Chesterton Tribune

 

 

Hamilton County nears passing Allen as Indiana's 3rd largest

Back To Front Page

 

FORT WAYNE, Ind. (AP) - New projections show that fast-growing Hamilton County in suburban Indianapolis could become Indiana's third most-populous county within about a decade, surpassing Fort Wayne's Allen County.

State population estimates prepared by Indiana University's Indiana Business Research Center show that Hamilton County has grown by 17 percent since 2010, to 323,000 people. Allen County has grown 5 percent, to 373,000.

Hamilton County, fueled by the booming cities of Carmel, Fishers, Noblesville and Westfield, is expected to surpass Allen County around 2030, research center demographer Matt Kinghorn told The (Fort Wayne) Journal Gazette.

The center's estimates for 2030 show that the state's largest two counties will continue to be Marion County, which includes Indianapolis, and Lake County, in the state's northwest. Marion County is expected to grow about 6 percent to just over 1 million residents, and Lake County is expected to shrink slightly, to 482,000 people.

Estimates through 2050 are that Lake County's population stagnation will continue as Hamilton County could see 70 percent growth by then.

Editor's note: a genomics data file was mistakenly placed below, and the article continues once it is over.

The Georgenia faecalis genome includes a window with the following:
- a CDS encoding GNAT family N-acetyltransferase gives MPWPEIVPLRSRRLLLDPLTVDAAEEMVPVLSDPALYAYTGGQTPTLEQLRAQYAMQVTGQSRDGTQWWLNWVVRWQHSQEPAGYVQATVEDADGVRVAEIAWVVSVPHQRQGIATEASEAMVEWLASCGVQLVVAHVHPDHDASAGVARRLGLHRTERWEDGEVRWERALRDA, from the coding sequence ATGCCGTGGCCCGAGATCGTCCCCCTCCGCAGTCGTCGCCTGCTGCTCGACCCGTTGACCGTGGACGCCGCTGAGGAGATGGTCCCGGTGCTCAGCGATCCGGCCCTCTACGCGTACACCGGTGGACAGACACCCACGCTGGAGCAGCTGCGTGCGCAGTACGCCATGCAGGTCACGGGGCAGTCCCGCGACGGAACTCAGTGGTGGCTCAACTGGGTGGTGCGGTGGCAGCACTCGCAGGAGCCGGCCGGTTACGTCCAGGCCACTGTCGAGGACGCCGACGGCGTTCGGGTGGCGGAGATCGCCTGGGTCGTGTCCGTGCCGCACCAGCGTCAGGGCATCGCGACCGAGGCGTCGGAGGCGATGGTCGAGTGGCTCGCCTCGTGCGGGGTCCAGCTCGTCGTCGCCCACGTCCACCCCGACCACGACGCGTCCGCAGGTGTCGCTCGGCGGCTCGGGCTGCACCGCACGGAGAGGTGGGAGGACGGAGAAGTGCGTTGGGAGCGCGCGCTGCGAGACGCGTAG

"Our projections show that Hamilton County is expected to race past both Allen and Lake counties over the next few decades and become the state's second-largest county," Kinghorn said.

Indiana's population will increase by about 660,000 residents between 2015 and 2050, from an estimated 6.61 million residents to 7.27 million, according the center's projections.

Population growth is expected to be concentrated in central Indiana in the coming decades, with 59 of Indiana's 92 counties losing population by 2050. The 11-county Indianapolis metro region is expected to grow from 1.99 million residents in 2015 to 2.51 million in 2050 - a 26 percent increase.

"These projections suggest that most counties will continue to have a net out-migration, but as the population ages, fewer and fewer counties will have enough of a natural increase to make up the difference," the center's report said.

 

 

Posted 3/26/2018

 
 
 
 

 

 

Search This Site:

Custom Search